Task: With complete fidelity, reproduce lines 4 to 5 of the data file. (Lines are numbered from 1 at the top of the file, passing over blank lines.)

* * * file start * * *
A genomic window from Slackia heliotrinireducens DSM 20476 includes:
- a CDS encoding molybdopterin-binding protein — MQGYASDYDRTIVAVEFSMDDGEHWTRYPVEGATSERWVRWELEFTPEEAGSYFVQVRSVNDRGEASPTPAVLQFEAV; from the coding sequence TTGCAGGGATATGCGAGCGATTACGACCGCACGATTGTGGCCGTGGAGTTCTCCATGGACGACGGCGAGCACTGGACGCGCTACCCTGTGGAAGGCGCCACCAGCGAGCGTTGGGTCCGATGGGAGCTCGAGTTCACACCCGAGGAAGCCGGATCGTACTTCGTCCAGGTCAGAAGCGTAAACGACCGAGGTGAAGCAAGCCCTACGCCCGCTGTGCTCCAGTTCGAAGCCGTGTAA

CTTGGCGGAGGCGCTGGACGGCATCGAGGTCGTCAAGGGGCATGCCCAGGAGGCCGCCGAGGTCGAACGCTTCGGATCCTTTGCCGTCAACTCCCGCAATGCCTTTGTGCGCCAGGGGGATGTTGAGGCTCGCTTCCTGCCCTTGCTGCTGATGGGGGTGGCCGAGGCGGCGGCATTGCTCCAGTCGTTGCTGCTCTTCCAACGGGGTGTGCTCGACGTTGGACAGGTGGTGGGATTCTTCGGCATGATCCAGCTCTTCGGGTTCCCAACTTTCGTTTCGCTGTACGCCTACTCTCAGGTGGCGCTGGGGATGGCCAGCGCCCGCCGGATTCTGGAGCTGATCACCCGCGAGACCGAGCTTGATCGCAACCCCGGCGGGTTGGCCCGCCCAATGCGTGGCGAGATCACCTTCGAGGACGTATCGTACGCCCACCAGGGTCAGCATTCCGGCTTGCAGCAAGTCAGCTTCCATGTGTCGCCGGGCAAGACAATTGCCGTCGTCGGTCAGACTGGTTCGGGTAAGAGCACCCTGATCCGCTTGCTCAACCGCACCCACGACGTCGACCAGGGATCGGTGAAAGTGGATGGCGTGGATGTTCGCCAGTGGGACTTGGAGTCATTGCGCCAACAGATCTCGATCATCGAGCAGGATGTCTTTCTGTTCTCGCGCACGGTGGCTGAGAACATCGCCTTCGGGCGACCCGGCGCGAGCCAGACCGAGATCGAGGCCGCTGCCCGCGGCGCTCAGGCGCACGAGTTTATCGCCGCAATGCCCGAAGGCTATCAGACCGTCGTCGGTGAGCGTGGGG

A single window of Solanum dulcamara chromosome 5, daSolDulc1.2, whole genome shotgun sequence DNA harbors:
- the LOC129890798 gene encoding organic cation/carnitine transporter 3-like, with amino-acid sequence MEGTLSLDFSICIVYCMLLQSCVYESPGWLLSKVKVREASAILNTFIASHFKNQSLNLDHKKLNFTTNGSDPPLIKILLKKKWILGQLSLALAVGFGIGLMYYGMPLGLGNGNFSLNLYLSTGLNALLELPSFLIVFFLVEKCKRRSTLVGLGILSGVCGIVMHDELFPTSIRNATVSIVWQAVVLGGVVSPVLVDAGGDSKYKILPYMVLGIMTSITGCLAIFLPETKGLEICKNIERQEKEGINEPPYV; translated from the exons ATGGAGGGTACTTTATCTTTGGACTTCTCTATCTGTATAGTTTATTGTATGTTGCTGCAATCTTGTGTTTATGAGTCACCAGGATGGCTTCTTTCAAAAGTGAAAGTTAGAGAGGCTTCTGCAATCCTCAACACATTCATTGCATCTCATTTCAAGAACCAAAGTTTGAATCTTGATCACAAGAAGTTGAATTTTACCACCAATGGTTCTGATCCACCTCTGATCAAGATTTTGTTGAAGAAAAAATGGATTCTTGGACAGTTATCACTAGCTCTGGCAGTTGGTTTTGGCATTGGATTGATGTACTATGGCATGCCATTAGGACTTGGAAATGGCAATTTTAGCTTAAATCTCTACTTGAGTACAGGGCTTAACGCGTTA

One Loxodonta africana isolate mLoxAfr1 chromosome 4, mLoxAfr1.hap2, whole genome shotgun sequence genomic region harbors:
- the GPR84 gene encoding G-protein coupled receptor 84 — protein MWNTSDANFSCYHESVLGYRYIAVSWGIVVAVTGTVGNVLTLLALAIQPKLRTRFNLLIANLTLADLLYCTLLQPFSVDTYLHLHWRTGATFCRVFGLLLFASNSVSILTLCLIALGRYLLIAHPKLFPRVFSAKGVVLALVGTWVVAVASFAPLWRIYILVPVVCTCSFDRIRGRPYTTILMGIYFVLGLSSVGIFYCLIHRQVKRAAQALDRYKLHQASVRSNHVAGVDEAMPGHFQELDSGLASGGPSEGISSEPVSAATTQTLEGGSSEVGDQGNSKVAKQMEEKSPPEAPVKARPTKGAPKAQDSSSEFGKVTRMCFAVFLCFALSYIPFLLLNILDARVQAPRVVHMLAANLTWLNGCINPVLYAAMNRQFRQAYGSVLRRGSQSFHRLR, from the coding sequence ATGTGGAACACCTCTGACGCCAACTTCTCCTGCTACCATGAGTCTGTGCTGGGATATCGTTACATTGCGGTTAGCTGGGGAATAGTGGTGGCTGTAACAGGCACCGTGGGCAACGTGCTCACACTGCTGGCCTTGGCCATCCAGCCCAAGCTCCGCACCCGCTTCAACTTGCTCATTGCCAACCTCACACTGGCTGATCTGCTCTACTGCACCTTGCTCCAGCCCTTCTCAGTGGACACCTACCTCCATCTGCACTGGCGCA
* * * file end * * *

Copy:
A single window of Solanum dulcamara chromosome 5, daSolDulc1.2, whole genome shotgun sequence DNA harbors:
- the LOC129890798 gene encoding organic cation/carnitine transporter 3-like, with amino-acid sequence MEGTLSLDFSICIVYCMLLQSCVYESPGWLLSKVKVREASAILNTFIASHFKNQSLNLDHKKLNFTTNGSDPPLIKILLKKKWILGQLSLALAVGFGIGLMYYGMPLGLGNGNFSLNLYLSTGLNALLELPSFLIVFFLVEKCKRRSTLVGLGILSGVCGIVMHDELFPTSIRNATVSIVWQAVVLGGVVSPVLVDAGGDSKYKILPYMVLGIMTSITGCLAIFLPETKGLEICKNIERQEKEGINEPPYV; translated from the exons ATGGAGGGTACTTTATCTTTGGACTTCTCTATCTGTATAGTTTATTGTATGTTGCTGCAATCTTGTGTTTATGAGTCACCAGGATGGCTTCTTTCAAAAGTGAAAGTTAGAGAGGCTTCTGCAATCCTCAACACATTCATTGCATCTCATTTCAAGAACCAAAGTTTGAATCTTGATCACAAGAAGTTGAATTTTACCACCAATGGTTCTGATCCACCTCTGATCAAGATTTTGTTGAAGAAAAAATGGATTCTTGGACAGTTATCACTAGCTCTGGCAGTTGGTTTTGGCATTGGATTGATGTACTATGGCATGCCATTAGGACTTGGAAATGGCAATTTTAGCTTAAATCTCTACTTGAGTACAGGGCTTAACGCGTTA